Fair dues to the Polish ambassador for coming out fighting over Magda, with his facts and figures in a row.
Ripped off his CD plates like they were constricting Elastoplasts, he did, and let fly. More power to him.
One wonders if we couldn’t involve him on a wider front. You see, Magda was just the latest symptom of a licensed envy that didn’t happen in any other economic downturn, made manifest on a daily basis in our newspapers and picked up for reheating and recycling by our radio programmes. Virtually every day kicks up a new offering. Someone, somewhere, who is getting more money than — we are invited to decide — they should be, given the situation into which the rest of us have been dropped.
Envy, up to now a vice, has become a form of therapy, fully licensed and accredited. Licensed envy means that anybody in the public service, who takes home expenses of any kind, is likely to find their face in the paper as a focus for public obloquy. If a government department is rumoured to have bought a coat hanger, someone will, under the Freedom of Information Act (FoI), investigate recent coat hanger purchases in order to find out if a particularly luxurious hanger costing €300 or €400 was bought when Lidl had perfectly good versions for a fiver and when there were leftover hooks in the Office of Public Works that would have done fine. When, dammit to hell, the rest of impoverished Ireland are hanging their coat on the back of their chair, if they’re lucky enough to have a chair, and assuming they have a coat at all.
The newspaper gets its headline. It may also get its picture: A shot of the minister in that particular department, drawn from the files, looking typical. Leo, head thrown back, laughing. James, glowering like a bespectacled walrus. Big Phil Hogan with his “I know loads, but I’m not tellin’ ya nuthin” mouth clamp on him. Joan Burton in mid-sentence (Joan is always mid-sentence). The reader gets the message: these heartless overpaid, insulated exploiters don’t care that you’re practically squeezing the hose of the petrol pump to get the last drops out of it. They just snap their fingers and say ‘minion’ to a principal officer: “Get me a solid mahogany coat hanger with gold plated fittings and look smart about it.”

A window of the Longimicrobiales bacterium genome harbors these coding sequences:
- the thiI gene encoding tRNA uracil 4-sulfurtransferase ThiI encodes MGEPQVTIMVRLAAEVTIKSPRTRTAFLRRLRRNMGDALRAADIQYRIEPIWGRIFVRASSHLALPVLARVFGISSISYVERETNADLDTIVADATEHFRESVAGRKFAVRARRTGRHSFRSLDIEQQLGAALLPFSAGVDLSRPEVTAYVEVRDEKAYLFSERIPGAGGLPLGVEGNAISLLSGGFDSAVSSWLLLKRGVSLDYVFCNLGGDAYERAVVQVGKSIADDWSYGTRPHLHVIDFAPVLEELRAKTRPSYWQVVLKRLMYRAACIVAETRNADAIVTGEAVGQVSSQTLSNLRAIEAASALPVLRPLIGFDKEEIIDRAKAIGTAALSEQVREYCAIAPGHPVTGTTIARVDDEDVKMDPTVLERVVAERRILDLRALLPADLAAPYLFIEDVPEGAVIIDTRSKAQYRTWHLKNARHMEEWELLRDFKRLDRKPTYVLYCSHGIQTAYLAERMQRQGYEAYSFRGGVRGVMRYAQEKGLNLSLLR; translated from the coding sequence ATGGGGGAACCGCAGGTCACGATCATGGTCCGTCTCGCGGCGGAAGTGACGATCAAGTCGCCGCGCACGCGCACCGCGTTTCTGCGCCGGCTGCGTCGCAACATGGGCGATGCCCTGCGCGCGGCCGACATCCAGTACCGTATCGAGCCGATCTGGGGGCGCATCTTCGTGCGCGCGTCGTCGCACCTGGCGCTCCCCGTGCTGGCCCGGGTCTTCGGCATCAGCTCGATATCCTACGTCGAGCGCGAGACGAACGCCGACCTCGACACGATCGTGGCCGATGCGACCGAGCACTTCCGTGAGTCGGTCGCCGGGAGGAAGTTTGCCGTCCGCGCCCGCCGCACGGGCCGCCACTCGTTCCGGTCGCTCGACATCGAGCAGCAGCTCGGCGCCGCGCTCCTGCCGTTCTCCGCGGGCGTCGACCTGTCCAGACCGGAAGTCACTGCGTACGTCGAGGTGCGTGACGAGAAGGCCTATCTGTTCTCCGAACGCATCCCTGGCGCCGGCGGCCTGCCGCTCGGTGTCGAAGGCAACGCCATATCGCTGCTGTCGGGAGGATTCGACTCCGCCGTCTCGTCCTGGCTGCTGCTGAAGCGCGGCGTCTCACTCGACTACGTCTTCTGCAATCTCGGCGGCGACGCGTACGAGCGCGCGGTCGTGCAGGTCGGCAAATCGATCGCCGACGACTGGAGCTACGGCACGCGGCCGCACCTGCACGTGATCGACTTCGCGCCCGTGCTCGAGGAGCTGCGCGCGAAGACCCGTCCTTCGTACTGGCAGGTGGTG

Many of the stories are the outcome of use of the FoI Act. Never mind that each story probably cost the tax payer more in civil service research time than did the original purchase. Never mind that if every expense were paid back and every item purchased were retrieved through some new levy, it would not constitute a drop in our debt ocean. Let’s not spoil a good resentment opportunity with intimations of irrationality. Resentment ops have nearly replaced photo ops as a staple of modern media, and no doubt some readers fall on this never ending sequence with glad cries of self justified vengeance: Look at us, one step away from the St Vincent de Paul or Mabs, and those guys are living like lords. Off with their heads.
Of course some ministers, over time, become somewhat insulated within their departments. Of course, some returning public servants have pensions of a scale that evokes another time, another place. Of course the feet of the spendthrift must be held to the fire. But toe by toe? Every day? Every week? Doesn’t the scent of toasted tootsie pall, just a little?